Autosteer on city streets (upcoming). The Autopilot, Enhanced Autopilot, and Full Self-Driving features are enabled only when a driver is present in the vehicle. These systems do not make the car fully autonomous. Full autonomy will be achieved once the systems have been demonstrated to work reliably and are accepted as legal by governments.
Reminders Before Using Autopilot and Full Self-Driving Capability
Read your Owner's Manual for instructions and more safety information.
You should be alert, keep your hands on the steering wheel at all times, and maintain control of your vehicle. To use Autopilot, the driver must first agree to “keep your hands on the steering wheel at all times” and to always “maintain control and responsibility for your vehicle.” Each time a driver engages Autopilot, they are reminded to “keep your hands on the wheel."
Autopilot, Navigate on Autopilot and Summon are all disabled by default. In order to use them, go to the Settings tab and turn it on.
More notes before using the Autopilot and Full Self-Driving Capability Features.
TESLA Cars Active Safety Features
Active safety features are designed to help drivers stay safe, but they can't help you in every situation. It's the driver's responsibility to stay alert, drive safely, and be in control of the car at all times.
All Tesla vehicles made after September 2014 come standard with active safety features for added protection at all times. Autopilot includes hardware and software that enables these features:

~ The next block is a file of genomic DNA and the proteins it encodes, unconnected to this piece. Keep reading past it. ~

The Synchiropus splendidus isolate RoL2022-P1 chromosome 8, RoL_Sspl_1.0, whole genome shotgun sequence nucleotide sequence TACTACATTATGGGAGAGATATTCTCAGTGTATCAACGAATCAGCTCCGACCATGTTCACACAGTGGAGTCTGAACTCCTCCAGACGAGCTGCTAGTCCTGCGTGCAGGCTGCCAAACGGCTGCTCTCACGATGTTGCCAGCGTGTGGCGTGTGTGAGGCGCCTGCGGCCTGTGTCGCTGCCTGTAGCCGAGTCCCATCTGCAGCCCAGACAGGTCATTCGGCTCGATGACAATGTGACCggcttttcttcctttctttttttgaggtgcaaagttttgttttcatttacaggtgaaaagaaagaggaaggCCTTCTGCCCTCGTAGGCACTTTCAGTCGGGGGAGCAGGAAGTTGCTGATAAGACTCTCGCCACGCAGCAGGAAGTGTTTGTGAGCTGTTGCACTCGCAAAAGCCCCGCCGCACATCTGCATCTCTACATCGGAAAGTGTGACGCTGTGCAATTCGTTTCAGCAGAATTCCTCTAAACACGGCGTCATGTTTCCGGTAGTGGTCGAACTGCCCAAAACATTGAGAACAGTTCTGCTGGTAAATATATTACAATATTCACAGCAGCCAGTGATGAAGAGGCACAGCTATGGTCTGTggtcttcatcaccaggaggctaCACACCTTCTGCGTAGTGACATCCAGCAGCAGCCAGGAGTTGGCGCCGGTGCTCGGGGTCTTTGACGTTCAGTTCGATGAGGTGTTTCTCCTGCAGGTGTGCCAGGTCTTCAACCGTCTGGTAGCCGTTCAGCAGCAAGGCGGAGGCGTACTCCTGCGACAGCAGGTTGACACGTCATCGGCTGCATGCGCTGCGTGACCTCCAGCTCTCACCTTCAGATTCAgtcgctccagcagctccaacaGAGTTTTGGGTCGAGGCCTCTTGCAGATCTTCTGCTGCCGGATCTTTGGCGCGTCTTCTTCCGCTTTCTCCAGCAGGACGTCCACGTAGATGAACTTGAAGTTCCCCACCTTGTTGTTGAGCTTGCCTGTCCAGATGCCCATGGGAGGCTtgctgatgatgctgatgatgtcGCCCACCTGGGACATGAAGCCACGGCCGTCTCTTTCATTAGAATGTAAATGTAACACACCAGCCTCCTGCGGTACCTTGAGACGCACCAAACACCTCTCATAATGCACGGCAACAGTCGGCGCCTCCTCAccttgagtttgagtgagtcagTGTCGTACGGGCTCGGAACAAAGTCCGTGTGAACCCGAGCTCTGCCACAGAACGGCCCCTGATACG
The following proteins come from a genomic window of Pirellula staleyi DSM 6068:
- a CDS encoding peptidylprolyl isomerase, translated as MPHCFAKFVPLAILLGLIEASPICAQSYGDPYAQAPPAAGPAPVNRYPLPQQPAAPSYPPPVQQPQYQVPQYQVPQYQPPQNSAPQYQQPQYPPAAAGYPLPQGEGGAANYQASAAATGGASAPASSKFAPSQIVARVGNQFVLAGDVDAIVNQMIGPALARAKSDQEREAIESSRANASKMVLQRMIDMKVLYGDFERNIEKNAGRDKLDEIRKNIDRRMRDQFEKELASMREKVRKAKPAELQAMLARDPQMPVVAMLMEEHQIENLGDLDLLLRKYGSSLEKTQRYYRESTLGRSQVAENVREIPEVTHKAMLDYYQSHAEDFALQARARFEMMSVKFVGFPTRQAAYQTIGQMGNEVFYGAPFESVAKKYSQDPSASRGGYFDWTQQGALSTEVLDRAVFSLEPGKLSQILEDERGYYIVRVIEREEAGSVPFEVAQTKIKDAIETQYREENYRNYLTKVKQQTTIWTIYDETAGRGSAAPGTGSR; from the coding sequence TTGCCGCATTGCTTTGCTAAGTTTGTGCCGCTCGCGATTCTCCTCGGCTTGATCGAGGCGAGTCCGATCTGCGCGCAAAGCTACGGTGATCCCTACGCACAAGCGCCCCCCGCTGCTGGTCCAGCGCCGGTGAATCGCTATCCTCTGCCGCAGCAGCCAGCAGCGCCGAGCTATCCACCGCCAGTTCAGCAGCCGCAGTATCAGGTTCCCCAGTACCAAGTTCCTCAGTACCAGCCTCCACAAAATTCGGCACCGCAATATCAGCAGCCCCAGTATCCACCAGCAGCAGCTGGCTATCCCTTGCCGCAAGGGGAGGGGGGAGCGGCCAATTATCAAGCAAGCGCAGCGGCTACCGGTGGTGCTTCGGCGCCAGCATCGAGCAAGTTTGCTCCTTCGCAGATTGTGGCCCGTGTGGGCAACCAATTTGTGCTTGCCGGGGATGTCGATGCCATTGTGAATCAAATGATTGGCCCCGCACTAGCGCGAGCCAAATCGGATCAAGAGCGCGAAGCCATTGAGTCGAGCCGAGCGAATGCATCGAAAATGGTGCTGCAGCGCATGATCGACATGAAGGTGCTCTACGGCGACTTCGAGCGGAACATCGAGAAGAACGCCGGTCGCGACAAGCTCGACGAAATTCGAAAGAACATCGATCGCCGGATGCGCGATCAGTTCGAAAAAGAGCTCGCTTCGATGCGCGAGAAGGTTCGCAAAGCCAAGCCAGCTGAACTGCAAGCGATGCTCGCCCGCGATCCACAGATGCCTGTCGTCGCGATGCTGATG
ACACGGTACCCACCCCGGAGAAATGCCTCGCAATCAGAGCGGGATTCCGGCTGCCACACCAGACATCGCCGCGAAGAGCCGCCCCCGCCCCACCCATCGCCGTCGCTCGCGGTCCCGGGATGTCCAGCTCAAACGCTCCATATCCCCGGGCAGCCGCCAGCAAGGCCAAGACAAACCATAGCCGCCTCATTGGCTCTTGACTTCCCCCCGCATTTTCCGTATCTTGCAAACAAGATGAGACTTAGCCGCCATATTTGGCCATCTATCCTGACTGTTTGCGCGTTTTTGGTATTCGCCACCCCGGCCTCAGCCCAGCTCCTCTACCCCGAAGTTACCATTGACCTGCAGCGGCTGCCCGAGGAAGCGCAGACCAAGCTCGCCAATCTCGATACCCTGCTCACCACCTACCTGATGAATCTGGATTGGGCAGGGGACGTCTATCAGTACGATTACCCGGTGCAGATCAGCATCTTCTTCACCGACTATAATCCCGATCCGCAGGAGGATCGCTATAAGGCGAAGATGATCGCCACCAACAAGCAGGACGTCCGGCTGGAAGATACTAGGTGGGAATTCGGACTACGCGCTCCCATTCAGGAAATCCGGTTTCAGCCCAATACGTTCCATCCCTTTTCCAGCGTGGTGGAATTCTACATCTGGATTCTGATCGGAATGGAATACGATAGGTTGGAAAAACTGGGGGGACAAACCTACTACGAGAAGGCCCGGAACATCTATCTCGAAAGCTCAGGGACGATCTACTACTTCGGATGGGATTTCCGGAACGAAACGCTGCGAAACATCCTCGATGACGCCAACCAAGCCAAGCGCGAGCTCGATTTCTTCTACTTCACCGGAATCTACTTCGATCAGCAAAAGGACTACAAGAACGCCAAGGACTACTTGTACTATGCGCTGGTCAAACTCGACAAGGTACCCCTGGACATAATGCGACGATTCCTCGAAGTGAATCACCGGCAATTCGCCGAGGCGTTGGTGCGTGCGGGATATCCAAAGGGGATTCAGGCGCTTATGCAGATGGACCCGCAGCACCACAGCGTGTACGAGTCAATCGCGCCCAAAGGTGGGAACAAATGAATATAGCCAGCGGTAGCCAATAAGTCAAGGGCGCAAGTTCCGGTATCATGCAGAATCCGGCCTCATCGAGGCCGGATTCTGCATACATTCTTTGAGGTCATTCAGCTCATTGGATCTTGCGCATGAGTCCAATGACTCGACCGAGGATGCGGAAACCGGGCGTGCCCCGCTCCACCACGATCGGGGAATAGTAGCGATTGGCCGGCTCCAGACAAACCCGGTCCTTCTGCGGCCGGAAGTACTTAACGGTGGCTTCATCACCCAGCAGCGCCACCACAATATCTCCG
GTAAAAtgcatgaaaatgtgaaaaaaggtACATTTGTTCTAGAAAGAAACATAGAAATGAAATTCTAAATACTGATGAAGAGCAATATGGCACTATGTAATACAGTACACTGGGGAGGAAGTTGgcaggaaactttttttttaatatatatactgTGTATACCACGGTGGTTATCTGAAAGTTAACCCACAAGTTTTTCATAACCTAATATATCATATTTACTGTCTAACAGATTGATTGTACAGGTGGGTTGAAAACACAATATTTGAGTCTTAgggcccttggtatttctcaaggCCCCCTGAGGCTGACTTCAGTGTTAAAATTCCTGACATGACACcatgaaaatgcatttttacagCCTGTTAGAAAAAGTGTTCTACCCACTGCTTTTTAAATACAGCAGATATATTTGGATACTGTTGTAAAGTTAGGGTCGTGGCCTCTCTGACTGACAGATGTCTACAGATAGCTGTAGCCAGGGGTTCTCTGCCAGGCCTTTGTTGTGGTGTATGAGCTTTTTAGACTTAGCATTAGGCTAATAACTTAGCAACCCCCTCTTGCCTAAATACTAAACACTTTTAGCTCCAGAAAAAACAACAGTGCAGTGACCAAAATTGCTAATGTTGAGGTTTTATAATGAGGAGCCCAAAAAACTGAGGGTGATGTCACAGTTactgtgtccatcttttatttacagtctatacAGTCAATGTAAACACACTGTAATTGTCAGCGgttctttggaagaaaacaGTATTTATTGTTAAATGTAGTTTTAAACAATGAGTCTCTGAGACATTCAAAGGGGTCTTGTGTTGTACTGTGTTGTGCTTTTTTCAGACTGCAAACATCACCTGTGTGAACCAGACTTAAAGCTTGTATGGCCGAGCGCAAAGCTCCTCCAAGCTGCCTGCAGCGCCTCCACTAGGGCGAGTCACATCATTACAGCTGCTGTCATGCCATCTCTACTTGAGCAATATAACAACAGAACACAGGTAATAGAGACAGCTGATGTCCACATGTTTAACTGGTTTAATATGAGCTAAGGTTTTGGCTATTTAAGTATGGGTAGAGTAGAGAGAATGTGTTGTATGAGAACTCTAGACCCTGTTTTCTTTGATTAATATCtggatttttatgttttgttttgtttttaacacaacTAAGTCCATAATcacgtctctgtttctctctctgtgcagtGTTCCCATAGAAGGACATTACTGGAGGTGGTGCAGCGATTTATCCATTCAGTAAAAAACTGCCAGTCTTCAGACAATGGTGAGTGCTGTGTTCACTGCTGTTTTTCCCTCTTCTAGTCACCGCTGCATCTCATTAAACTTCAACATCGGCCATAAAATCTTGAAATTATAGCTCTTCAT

Automatic Emergency Braking
The car's computer system detects other cars or large obstacles and applies the brakes to avoid a collision.
Forward Collision Warning
Alerts you to slow-moving or stopped cars ahead.
Side Collision Warning
The system alerts the driver when an obstacle is in close proximity or alongside the vehicle.
Reduces your car's speed when it senses that an obstacle is detected in front of your car while driving at low speeds.
Blind Spot Monitoring
Alerts you to vehicles or obstacles when changing lanes.
Lane Departure Avoidance
Automatically monitors the car's position and applies corrective steering when necessary to keep you in your lane.
Emergency Lane Departure Avoidance
Steers your car back into the driving lane when it detects that your car is straying out of its lane.
Do all Tesla Cars have Autopilot?
As of April 2019, all new Tesla cars include Autopilot, which includes Traffic-Aware Cruise Control and Autosteer.